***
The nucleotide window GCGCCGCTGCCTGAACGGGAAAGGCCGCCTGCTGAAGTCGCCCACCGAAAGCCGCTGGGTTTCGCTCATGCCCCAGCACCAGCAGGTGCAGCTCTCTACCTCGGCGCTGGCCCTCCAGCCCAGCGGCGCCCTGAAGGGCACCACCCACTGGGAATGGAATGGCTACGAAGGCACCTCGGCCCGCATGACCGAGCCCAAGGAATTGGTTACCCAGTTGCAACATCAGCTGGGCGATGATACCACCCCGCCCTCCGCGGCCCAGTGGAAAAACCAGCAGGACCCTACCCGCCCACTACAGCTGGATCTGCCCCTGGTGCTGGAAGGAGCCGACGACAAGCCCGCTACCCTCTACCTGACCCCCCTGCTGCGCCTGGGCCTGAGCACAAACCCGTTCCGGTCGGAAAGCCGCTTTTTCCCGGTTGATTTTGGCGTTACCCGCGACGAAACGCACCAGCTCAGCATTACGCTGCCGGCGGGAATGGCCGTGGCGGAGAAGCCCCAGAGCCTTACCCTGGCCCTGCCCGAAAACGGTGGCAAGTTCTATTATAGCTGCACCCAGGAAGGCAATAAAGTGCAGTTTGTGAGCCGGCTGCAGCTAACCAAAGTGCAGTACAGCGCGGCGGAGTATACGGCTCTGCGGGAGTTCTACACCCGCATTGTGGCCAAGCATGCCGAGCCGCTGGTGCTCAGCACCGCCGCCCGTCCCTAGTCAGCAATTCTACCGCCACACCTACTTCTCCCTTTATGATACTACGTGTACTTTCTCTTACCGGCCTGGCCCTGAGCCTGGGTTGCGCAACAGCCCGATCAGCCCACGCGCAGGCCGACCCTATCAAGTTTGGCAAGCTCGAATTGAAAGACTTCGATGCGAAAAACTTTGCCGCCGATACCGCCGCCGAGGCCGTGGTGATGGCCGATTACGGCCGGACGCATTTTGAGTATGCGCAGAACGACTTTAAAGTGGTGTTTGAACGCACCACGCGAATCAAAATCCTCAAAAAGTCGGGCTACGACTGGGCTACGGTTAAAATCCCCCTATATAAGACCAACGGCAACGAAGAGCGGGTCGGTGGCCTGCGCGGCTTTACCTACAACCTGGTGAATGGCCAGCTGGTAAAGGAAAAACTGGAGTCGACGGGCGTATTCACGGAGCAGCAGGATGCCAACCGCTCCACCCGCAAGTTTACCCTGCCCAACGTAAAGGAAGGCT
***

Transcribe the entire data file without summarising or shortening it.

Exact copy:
The nucleotide window GCGCCGCTGCCTGAACGGGAAAGGCCGCCTGCTGAAGTCGCCCACCGAAAGCCGCTGGGTTTCGCTCATGCCCCAGCACCAGCAGGTGCAGCTCTCTACCTCGGCGCTGGCCCTCCAGCCCAGCGGCGCCCTGAAGGGCACCACCCACTGGGAATGGAATGGCTACGAAGGCACCTCGGCCCGCATGACCGAGCCCAAGGAATTGGTTACCCAGTTGCAACATCAGCTGGGCGATGATACCACCCCGCCCTCCGCGGCCCAGTGGAAAAACCAGCAGGACCCTACCCGCCCACTACAGCTGGATCTGCCCCTGGTGCTGGAAGGAGCCGACGACAAGCCCGCTACCCTCTACCTGACCCCCCTGCTGCGCCTGGGCCTGAGCACAAACCCGTTCCGGTCGGAAAGCCGCTTTTTCCCGGTTGATTTTGGCGTTACCCGCGACGAAACGCACCAGCTCAGCATTACGCTGCCGGCGGGAATGGCCGTGGCGGAGAAGCCCCAGAGCCTTACCCTGGCCCTGCCCGAAAACGGTGGCAAGTTCTATTATAGCTGCACCCAGGAAGGCAATAAAGTGCAGTTTGTGAGCCGGCTGCAGCTAACCAAAGTGCAGTACAGCGCGGCGGAGTATACGGCTCTGCGGGAGTTCTACACCCGCATTGTGGCCAAGCATGCCGAGCCGCTGGTGCTCAGCACCGCCGCCCGTCCCTAGTCAGCAATTCTACCGCCACACCTACTTCTCCCTTTATGATACTACGTGTACTTTCTCTTACCGGCCTGGCCCTGAGCCTGGGTTGCGCAACAGCCCGATCAGCCCACGCGCAGGCCGACCCTATCAAGTTTGGCAAGCTCGAATTGAAAGACTTCGATGCGAAAAACTTTGCCGCCGATACCGCCGCCGAGGCCGTGGTGATGGCCGATTACGGCCGGACGCATTTTGAGTATGCGCAGAACGACTTTAAAGTGGTGTTTGAACGCACCACGCGAATCAAAATCCTCAAAAAGTCGGGCTACGACTGGGCTACGGTTAAAATCCCCCTATATAAGACCAACGGCAACGAAGAGCGGGTCGGTGGCCTGCGCGGCTTTACCTACAACCTGGTGAATGGCCAGCTGGTAAAGGAAAAACTGGAGTCGACGGGCGTATTCACGGAGCAGCAGGATGCCAACCGCTCCACCCGCAAGTTTACCCTGCCCAACGTAAAGGAAGGCT